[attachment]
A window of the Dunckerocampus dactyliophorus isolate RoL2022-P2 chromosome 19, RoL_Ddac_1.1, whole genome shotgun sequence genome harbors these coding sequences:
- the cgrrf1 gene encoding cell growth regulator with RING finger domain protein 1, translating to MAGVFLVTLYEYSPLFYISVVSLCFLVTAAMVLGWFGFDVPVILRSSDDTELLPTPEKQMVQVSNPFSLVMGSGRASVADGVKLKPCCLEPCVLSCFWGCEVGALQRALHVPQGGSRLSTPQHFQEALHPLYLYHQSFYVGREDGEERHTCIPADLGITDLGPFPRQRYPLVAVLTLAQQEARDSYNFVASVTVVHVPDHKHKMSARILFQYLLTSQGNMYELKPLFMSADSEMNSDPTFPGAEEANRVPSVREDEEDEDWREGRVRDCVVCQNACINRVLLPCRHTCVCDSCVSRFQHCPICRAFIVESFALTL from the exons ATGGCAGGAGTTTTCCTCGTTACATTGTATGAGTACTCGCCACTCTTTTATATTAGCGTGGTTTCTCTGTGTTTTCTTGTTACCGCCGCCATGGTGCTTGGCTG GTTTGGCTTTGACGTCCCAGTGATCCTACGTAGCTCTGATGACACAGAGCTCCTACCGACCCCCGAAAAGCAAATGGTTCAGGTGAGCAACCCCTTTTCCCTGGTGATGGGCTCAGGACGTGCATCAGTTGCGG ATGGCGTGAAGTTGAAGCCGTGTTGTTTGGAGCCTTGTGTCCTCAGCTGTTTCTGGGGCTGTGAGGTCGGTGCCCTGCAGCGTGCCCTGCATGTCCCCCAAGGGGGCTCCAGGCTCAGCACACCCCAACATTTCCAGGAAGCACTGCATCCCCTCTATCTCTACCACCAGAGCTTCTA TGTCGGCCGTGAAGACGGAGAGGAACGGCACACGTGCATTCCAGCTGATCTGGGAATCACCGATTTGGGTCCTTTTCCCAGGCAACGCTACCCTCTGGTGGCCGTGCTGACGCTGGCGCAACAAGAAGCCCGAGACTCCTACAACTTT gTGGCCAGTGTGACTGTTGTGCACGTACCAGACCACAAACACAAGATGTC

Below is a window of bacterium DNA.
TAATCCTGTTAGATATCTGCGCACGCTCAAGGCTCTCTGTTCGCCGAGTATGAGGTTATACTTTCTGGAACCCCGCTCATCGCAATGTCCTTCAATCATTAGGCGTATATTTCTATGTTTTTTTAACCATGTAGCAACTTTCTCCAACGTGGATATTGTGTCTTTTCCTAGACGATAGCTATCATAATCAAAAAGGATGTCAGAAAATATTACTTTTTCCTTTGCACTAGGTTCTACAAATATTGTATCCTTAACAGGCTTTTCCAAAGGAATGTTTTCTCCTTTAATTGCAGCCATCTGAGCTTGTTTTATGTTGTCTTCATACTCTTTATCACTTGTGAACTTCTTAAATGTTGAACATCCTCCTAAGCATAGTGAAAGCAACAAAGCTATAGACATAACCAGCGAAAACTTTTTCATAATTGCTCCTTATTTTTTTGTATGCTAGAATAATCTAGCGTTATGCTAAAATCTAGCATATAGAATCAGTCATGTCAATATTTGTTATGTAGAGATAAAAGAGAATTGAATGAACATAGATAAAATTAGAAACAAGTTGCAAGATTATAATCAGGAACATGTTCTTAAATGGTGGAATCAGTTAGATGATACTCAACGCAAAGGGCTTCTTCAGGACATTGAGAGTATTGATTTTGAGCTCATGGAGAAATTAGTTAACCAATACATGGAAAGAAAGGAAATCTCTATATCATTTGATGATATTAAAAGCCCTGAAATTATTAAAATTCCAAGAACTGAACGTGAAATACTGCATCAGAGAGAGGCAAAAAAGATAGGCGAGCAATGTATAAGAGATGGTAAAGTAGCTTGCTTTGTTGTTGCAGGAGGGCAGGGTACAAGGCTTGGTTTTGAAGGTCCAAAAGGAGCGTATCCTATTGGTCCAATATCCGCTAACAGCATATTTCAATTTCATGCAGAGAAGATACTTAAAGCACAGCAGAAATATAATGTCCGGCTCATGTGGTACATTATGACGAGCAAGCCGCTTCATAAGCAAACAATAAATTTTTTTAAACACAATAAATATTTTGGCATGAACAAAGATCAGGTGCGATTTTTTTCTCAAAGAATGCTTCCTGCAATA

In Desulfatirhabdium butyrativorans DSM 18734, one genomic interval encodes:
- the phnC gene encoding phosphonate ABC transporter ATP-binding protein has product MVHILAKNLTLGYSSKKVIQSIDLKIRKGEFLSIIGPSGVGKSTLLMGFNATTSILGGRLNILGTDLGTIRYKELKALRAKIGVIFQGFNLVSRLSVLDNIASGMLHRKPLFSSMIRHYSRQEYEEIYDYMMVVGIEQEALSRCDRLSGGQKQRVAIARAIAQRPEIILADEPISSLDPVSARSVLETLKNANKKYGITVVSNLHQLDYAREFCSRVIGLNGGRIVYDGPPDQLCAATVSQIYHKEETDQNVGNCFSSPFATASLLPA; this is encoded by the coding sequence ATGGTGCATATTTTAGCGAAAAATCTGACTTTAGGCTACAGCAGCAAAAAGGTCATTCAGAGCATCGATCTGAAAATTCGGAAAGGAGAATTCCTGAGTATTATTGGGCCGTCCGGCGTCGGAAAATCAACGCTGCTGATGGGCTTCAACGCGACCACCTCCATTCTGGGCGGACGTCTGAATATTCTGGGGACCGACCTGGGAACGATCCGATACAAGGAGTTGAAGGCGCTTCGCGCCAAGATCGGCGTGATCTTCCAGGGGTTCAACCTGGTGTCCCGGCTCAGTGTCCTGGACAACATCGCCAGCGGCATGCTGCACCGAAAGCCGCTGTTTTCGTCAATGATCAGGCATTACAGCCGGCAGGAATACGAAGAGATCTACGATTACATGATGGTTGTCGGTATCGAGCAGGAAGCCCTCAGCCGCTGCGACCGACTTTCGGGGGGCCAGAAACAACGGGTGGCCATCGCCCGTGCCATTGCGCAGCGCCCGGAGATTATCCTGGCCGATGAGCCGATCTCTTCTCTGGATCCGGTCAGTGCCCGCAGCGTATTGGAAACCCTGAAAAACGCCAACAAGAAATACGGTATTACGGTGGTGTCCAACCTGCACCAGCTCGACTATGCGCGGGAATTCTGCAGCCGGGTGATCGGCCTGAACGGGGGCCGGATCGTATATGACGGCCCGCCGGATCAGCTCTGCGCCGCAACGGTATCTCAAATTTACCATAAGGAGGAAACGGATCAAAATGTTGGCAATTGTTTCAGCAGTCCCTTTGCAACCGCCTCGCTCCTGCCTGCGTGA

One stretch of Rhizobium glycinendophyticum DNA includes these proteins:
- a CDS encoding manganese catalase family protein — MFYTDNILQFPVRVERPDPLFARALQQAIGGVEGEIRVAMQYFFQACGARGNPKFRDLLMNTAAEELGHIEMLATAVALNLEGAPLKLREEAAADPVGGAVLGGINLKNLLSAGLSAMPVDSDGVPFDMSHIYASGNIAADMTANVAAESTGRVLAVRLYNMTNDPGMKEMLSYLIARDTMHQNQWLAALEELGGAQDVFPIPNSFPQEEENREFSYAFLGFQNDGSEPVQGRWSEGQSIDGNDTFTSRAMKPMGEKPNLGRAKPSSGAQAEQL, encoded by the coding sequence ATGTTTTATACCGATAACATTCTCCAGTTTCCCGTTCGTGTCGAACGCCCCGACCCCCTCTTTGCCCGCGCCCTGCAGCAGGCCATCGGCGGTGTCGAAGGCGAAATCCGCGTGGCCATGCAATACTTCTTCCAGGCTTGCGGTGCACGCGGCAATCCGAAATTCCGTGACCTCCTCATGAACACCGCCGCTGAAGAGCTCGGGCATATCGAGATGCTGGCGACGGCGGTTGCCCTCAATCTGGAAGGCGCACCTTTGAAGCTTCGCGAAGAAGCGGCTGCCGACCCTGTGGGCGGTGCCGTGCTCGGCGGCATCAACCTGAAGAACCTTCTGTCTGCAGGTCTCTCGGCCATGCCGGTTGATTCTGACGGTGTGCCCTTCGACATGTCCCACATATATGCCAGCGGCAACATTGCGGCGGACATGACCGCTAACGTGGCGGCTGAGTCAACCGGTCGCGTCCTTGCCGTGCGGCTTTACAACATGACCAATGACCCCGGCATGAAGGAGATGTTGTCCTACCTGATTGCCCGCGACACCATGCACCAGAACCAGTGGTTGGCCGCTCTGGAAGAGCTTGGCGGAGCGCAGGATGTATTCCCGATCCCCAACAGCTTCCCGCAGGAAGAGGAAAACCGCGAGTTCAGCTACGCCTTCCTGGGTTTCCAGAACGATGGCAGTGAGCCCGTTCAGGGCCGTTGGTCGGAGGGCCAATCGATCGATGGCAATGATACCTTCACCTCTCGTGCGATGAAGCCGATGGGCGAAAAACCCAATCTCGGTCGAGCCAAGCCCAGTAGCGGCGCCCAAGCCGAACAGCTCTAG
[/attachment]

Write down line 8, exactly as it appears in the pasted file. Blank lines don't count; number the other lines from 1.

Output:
- a CDS encoding manganese catalase family protein — MFYTDNILQFPVRVERPDPLFARALQQAIGGVEGEIRVAMQYFFQACGARGNPKFRDLLMNTAAEELGHIEMLATAVALNLEGAPLKLREEAAADPVGGAVLGGINLKNLLSAGLSAMPVDSDGVPFDMSHIYASGNIAADMTANVAAESTGRVLAVRLYNMTNDPGMKEMLSYLIARDTMHQNQWLAALEELGGAQDVFPIPNSFPQEEENREFSYAFLGFQNDGSEPVQGRWSEGQSIDGNDTFTSRAMKPMGEKPNLGRAKPSSGAQAEQL, encoded by the coding sequence ATGTTTTATACCGATAACATTCTCCAGTTTCCCGTTCGTGTCGAACGCCCCGACCCCCTCTTTGCCCGCGCCCTGCAGCAGGCCATCGGCGGTGTCGAAGGCGAAATCCGCGTGGCCATGCAATACTTCTTCCAGGCTTGCGGTGCACGCGGCAATCCGAAATTCCGTGACCTCCTCATGAACACCGCCGCTGAAGAGCTCGGGCATATCGAGATGCTGGCGACGGCGGTTGCCCTCAATCTGGAAGGCGCACCTTTGAAGCTTCGCGAAGAAGCGGCTGCCGACCCTGTGGGCGGTGCCGTGCTCGGCGGCATCAACCTGAAGAACCTTCTGTCTGCAGGTCTCTCGGCCATGCCGGTTGATTCTGACGGTGTGCCCTTCGACATGTCCCACATATATGCCAGCGGCAACATTGCGGCGGACATGACCGCTAACGTGGCGGCTGAGTCAACCGGTCGCGTCCTTGCCGTGCGGCTTTACAACATGACCAATGACCCCGGCATGAAGGAGATGTTGTCCTACCTGATTGCCCGCGACACCATGCACCAGAACCAGTGGTTGGCCGCTCTGGAAGAGCTTGGCGGAGCGCAGGATGTATTCCCGATCCCCAACAGCTTCCCGCAGGAAGAGGAAAACCGCGAGTTCAGCTACGCCTTCCTGGGTTTCCAGAACGATGGCAGTGAGCCCGTTCAGGGCCGTTGGTCGGAGGGCCAATCGATCGATGGCAATGATACCTTCACCTCTCGTGCGATGAAGCCGATGGGCGAAAAACCCAATCTCGGTCGAGCCAAGCCCAGTAGCGGCGCCCAAGCCGAACAGCTCTAG